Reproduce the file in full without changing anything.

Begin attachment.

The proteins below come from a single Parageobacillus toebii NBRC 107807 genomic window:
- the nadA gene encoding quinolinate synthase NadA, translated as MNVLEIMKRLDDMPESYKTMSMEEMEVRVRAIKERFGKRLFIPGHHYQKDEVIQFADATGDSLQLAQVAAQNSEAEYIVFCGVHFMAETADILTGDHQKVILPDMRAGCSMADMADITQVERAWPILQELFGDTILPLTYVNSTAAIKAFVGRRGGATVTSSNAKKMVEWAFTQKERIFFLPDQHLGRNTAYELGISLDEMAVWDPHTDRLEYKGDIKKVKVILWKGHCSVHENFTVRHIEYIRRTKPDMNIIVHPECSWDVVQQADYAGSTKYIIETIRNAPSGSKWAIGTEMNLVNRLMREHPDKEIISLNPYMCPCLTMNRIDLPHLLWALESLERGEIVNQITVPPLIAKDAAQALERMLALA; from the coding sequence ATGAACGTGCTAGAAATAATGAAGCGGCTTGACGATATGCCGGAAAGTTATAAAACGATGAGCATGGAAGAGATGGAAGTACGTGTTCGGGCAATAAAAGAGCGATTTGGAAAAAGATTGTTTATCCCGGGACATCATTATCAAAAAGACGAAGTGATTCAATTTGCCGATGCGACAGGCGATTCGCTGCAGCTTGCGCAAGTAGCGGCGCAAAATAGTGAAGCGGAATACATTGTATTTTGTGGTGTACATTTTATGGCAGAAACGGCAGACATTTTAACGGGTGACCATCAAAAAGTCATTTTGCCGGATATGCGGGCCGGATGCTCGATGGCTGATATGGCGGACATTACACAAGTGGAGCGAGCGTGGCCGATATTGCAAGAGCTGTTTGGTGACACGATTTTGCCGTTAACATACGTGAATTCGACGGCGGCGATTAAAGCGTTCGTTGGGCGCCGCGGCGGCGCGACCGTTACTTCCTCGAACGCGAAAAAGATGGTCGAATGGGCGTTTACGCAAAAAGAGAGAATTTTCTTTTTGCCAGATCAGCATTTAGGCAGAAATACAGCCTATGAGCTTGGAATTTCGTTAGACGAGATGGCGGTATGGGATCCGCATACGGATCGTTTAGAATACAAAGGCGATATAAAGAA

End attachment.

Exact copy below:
The proteins below come from a single Parageobacillus toebii NBRC 107807 genomic window:
- the nadA gene encoding quinolinate synthase NadA, translated as MNVLEIMKRLDDMPESYKTMSMEEMEVRVRAIKERFGKRLFIPGHHYQKDEVIQFADATGDSLQLAQVAAQNSEAEYIVFCGVHFMAETADILTGDHQKVILPDMRAGCSMADMADITQVERAWPILQELFGDTILPLTYVNSTAAIKAFVGRRGGATVTSSNAKKMVEWAFTQKERIFFLPDQHLGRNTAYELGISLDEMAVWDPHTDRLEYKGDIKKVKVILWKGHCSVHENFTVRHIEYIRRTKPDMNIIVHPECSWDVVQQADYAGSTKYIIETIRNAPSGSKWAIGTEMNLVNRLMREHPDKEIISLNPYMCPCLTMNRIDLPHLLWALESLERGEIVNQITVPPLIAKDAAQALERMLALA; from the coding sequence ATGAACGTGCTAGAAATAATGAAGCGGCTTGACGATATGCCGGAAAGTTATAAAACGATGAGCATGGAAGAGATGGAAGTACGTGTTCGGGCAATAAAAGAGCGATTTGGAAAAAGATTGTTTATCCCGGGACATCATTATCAAAAAGACGAAGTGATTCAATTTGCCGATGCGACAGGCGATTCGCTGCAGCTTGCGCAAGTAGCGGCGCAAAATAGTGAAGCGGAATACATTGTATTTTGTGGTGTACATTTTATGGCAGAAACGGCAGACATTTTAACGGGTGACCATCAAAAAGTCATTTTGCCGGATATGCGGGCCGGATGCTCGATGGCTGATATGGCGGACATTACACAAGTGGAGCGAGCGTGGCCGATATTGCAAGAGCTGTTTGGTGACACGATTTTGCCGTTAACATACGTGAATTCGACGGCGGCGATTAAAGCGTTCGTTGGGCGCCGCGGCGGCGCGACCGTTACTTCCTCGAACGCGAAAAAGATGGTCGAATGGGCGTTTACGCAAAAAGAGAGAATTTTCTTTTTGCCAGATCAGCATTTAGGCAGAAATACAGCCTATGAGCTTGGAATTTCGTTAGACGAGATGGCGGTATGGGATCCGCATACGGATCGTTTAGAATACAAAGGCGATATAAAGAA